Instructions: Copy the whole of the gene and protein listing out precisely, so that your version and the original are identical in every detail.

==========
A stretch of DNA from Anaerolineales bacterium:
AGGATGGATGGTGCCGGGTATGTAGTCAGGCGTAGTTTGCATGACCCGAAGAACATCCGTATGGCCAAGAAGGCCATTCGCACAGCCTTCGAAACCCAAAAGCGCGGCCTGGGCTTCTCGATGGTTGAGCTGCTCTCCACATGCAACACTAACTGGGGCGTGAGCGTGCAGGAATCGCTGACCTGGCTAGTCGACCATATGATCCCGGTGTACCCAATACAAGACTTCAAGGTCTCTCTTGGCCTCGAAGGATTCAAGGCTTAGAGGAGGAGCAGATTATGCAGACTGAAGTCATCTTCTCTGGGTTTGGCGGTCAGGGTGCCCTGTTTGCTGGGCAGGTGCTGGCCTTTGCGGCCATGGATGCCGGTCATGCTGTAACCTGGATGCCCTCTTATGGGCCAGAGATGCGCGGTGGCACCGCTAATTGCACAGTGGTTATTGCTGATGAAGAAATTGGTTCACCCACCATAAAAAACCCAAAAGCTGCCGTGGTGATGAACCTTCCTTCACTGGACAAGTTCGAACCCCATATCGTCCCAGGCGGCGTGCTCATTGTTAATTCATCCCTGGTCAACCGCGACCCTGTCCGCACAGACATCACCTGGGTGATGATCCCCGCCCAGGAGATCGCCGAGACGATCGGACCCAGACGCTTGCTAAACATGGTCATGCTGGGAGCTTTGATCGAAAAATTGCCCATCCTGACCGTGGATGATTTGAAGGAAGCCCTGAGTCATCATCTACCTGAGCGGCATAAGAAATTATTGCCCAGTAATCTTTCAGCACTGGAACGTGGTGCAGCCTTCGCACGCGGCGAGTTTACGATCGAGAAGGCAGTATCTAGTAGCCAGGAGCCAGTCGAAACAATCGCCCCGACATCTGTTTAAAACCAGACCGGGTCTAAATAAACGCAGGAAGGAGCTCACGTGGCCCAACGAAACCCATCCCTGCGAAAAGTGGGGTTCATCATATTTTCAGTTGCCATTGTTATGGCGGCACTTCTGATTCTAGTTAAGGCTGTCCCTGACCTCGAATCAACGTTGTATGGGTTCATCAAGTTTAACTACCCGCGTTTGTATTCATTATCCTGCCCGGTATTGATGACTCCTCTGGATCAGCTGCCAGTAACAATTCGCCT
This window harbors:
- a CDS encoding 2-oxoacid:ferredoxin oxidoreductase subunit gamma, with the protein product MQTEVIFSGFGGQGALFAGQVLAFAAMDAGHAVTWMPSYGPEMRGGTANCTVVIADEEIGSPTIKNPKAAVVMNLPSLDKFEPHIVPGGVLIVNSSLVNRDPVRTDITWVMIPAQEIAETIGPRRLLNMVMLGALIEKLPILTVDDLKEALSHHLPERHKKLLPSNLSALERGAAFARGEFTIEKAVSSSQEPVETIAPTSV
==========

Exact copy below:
A stretch of DNA from Anaerolineales bacterium:
AGGATGGATGGTGCCGGGTATGTAGTCAGGCGTAGTTTGCATGACCCGAAGAACATCCGTATGGCCAAGAAGGCCATTCGCACAGCCTTCGAAACCCAAAAGCGCGGCCTGGGCTTCTCGATGGTTGAGCTGCTCTCCACATGCAACACTAACTGGGGCGTGAGCGTGCAGGAATCGCTGACCTGGCTAGTCGACCATATGATCCCGGTGTACCCAATACAAGACTTCAAGGTCTCTCTTGGCCTCGAAGGATTCAAGGCTTAGAGGAGGAGCAGATTATGCAGACTGAAGTCATCTTCTCTGGGTTTGGCGGTCAGGGTGCCCTGTTTGCTGGGCAGGTGCTGGCCTTTGCGGCCATGGATGCCGGTCATGCTGTAACCTGGATGCCCTCTTATGGGCCAGAGATGCGCGGTGGCACCGCTAATTGCACAGTGGTTATTGCTGATGAAGAAATTGGTTCACCCACCATAAAAAACCCAAAAGCTGCCGTGGTGATGAACCTTCCTTCACTGGACAAGTTCGAACCCCATATCGTCCCAGGCGGCGTGCTCATTGTTAATTCATCCCTGGTCAACCGCGACCCTGTCCGCACAGACATCACCTGGGTGATGATCCCCGCCCAGGAGATCGCCGAGACGATCGGACCCAGACGCTTGCTAAACATGGTCATGCTGGGAGCTTTGATCGAAAAATTGCCCATCCTGACCGTGGATGATTTGAAGGAAGCCCTGAGTCATCATCTACCTGAGCGGCATAAGAAATTATTGCCCAGTAATCTTTCAGCACTGGAACGTGGTGCAGCCTTCGCACGCGGCGAGTTTACGATCGAGAAGGCAGTATCTAGTAGCCAGGAGCCAGTCGAAACAATCGCCCCGACATCTGTTTAAAACCAGACCGGGTCTAAATAAACGCAGGAAGGAGCTCACGTGGCCCAACGAAACCCATCCCTGCGAAAAGTGGGGTTCATCATATTTTCAGTTGCCATTGTTATGGCGGCACTTCTGATTCTAGTTAAGGCTGTCCCTGACCTCGAATCAACGTTGTATGGGTTCATCAAGTTTAACTACCCGCGTTTGTATTCATTATCCTGCCCGGTATTGATGACTCCTCTGGATCAGCTGCCAGTAACAATTCGCCT
This window harbors:
- a CDS encoding 2-oxoacid:ferredoxin oxidoreductase subunit gamma, with the protein product MQTEVIFSGFGGQGALFAGQVLAFAAMDAGHAVTWMPSYGPEMRGGTANCTVVIADEEIGSPTIKNPKAAVVMNLPSLDKFEPHIVPGGVLIVNSSLVNRDPVRTDITWVMIPAQEIAETIGPRRLLNMVMLGALIEKLPILTVDDLKEALSHHLPERHKKLLPSNLSALERGAAFARGEFTIEKAVSSSQEPVETIAPTSV